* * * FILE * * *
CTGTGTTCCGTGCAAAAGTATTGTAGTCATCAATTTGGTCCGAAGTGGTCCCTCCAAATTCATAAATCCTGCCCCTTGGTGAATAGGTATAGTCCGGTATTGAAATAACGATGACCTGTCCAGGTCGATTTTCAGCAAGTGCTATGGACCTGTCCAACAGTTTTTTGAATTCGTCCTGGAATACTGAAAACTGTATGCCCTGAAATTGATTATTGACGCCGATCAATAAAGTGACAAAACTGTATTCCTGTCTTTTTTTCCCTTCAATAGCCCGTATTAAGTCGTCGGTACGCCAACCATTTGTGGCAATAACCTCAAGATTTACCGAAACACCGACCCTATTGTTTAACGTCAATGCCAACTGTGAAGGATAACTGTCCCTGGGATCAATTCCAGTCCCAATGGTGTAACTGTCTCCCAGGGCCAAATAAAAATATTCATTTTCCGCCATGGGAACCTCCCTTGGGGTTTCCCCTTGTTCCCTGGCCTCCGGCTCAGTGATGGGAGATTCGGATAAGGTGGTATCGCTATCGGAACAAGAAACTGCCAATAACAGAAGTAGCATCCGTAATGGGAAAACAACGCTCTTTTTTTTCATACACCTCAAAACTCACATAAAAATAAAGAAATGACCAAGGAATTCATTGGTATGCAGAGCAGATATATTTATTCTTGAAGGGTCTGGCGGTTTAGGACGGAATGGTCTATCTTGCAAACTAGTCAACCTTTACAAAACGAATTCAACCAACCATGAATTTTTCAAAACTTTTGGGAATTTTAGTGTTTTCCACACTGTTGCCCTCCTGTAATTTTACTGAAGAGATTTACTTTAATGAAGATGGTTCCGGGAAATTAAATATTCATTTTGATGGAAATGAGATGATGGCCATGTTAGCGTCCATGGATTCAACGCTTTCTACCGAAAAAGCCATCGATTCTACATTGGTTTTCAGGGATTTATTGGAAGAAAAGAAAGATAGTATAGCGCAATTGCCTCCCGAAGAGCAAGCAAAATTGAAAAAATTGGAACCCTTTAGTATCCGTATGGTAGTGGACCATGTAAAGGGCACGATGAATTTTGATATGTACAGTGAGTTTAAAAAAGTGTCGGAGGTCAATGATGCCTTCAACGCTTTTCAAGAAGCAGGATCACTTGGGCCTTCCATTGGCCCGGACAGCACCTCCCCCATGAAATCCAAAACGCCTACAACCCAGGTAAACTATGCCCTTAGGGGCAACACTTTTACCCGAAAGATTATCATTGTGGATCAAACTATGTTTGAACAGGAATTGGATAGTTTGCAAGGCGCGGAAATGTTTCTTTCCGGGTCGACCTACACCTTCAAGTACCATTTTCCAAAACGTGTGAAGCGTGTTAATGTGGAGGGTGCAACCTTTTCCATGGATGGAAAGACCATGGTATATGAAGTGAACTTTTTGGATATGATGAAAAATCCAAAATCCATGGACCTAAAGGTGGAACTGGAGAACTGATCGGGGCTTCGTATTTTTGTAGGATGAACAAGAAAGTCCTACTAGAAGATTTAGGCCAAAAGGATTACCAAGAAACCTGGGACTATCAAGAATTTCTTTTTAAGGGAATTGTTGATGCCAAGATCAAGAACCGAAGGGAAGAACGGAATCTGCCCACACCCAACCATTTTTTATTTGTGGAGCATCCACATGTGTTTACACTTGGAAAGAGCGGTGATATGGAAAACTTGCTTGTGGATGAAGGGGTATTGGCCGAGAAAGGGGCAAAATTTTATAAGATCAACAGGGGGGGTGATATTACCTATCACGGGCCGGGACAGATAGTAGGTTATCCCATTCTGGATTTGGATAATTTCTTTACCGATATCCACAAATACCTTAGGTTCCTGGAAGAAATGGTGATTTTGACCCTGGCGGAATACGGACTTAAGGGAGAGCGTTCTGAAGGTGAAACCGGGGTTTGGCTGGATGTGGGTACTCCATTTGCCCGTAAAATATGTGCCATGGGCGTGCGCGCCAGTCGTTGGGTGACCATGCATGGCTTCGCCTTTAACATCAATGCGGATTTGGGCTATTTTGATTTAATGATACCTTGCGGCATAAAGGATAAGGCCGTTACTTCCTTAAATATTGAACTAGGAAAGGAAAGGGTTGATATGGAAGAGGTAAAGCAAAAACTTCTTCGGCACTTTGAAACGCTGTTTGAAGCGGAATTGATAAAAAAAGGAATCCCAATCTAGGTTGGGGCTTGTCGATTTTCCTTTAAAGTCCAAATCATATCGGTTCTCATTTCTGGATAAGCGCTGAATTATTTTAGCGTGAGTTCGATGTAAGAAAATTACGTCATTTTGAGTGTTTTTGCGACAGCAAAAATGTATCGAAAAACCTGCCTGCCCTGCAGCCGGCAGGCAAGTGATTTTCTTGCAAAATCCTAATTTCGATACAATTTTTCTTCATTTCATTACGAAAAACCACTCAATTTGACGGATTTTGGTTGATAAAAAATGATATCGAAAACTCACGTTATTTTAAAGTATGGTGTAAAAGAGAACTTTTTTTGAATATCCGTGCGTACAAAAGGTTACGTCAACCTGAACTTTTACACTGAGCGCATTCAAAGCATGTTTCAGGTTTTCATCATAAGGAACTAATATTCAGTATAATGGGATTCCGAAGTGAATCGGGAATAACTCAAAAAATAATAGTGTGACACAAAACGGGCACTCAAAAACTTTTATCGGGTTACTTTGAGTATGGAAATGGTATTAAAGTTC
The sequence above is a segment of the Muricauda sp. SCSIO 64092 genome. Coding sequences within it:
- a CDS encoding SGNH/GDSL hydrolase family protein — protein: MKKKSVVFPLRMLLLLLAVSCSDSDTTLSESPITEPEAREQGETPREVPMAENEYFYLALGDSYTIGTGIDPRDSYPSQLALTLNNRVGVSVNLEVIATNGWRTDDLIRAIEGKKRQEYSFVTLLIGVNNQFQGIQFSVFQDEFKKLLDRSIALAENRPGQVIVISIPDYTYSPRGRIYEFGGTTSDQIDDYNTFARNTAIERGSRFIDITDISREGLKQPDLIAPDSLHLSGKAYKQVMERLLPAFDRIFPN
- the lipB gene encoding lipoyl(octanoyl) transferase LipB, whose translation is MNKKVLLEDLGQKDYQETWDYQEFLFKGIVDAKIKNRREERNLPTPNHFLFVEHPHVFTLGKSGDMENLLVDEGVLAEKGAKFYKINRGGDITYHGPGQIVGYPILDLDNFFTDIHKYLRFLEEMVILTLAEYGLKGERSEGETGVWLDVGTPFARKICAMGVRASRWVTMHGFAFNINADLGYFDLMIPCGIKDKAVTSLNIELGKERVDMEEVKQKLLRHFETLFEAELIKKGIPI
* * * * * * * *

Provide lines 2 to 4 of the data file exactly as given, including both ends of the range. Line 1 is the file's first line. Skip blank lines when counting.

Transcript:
The sequence above is a segment of the Muricauda sp. SCSIO 64092 genome. Coding sequences within it:
- a CDS encoding SGNH/GDSL hydrolase family protein — protein: MKKKSVVFPLRMLLLLLAVSCSDSDTTLSESPITEPEAREQGETPREVPMAENEYFYLALGDSYTIGTGIDPRDSYPSQLALTLNNRVGVSVNLEVIATNGWRTDDLIRAIEGKKRQEYSFVTLLIGVNNQFQGIQFSVFQDEFKKLLDRSIALAENRPGQVIVISIPDYTYSPRGRIYEFGGTTSDQIDDYNTFARNTAIERGSRFIDITDISREGLKQPDLIAPDSLHLSGKAYKQVMERLLPAFDRIFPN
- the lipB gene encoding lipoyl(octanoyl) transferase LipB, whose translation is MNKKVLLEDLGQKDYQETWDYQEFLFKGIVDAKIKNRREERNLPTPNHFLFVEHPHVFTLGKSGDMENLLVDEGVLAEKGAKFYKINRGGDITYHGPGQIVGYPILDLDNFFTDIHKYLRFLEEMVILTLAEYGLKGERSEGETGVWLDVGTPFARKICAMGVRASRWVTMHGFAFNINADLGYFDLMIPCGIKDKAVTSLNIELGKERVDMEEVKQKLLRHFETLFEAELIKKGIPI